Browsing UA Graduate and Undergraduate Research by Subjects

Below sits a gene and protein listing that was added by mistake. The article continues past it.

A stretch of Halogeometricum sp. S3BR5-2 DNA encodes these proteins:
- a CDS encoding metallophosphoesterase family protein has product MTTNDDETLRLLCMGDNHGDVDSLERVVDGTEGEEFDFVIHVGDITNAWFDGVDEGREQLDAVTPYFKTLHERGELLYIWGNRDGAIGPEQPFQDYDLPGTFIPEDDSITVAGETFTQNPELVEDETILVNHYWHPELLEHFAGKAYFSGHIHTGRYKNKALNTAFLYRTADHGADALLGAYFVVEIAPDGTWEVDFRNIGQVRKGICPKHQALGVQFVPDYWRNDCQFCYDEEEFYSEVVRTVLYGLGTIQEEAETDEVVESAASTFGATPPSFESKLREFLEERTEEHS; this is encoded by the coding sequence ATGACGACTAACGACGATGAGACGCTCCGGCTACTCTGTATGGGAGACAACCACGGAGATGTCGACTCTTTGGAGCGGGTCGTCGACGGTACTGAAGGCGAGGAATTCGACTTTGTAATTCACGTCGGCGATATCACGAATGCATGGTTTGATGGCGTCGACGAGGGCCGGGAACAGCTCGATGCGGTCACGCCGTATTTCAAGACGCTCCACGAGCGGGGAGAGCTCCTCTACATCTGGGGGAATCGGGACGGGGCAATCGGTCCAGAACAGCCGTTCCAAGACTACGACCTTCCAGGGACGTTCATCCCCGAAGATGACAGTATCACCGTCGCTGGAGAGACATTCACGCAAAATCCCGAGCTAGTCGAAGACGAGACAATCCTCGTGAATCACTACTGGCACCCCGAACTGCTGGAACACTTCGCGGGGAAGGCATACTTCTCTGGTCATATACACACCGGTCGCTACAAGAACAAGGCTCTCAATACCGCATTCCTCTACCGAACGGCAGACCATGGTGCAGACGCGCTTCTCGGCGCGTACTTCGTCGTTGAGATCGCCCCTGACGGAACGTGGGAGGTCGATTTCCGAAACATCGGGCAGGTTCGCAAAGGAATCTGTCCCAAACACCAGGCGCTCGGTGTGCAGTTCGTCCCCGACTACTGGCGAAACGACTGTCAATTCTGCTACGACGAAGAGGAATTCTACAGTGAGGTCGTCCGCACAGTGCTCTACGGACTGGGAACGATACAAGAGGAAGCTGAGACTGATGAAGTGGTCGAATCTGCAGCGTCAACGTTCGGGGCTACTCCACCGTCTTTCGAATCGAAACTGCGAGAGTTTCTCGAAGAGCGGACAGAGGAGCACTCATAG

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Electron-electron correlations and lattice frustration in quasi-two-dimensional systemsStrong electron-electron correlations and lattice frustration are two physical interactions that pose serious challenges to condensed matter physics. A variety of exotic physical phenomena, for example, charge ordering, spin liquid, and unconventional superconductivity, are believed to arise from the interplay of the two interactions. In this dissertation, I examine two families of systems which exhibit both electron-electron correlations and lattice frustration – charge transfer solids and layered cobaltates. The half-filled band Hubbard model on the triangular lattice has been proposed by mean-field theories as the minimal model for the superconductivity in the charge transfer solids. In the first part of this dissertation, by using exact calculations, I prove the absence of superconductivity in this model. This result calls for a new theoretical approach to describe the rich physics in charge transfer solids. In the second part of this dissertation, I study charge transfer solids by focusing on its real bandfilling ¼. I show that a new kind of insulating phase, paired electron crystal, emerges from antiferromagnetism as the frustration is increased. The paired electron crystal state can explain the various insulating states adjacent to the superconducting state, thus provides a new avenue towards the understanding of the unconventional superconductivity in charge transfer solids and other ¼ filled systems. In the third part of this dissertation, I investigate the carrier concentration-dependent electronic behavior in layered cobaltates. I provide a natural yet simple explanation for this behavior. I show that it can be described within correlated-electron Hamiltonians with finite on-site and significant nearest neighbor hole-hole Coulomb repulsions. I also point out the similarities between organic charge transfer solids and layered cobaltates, which may involve superconductivity.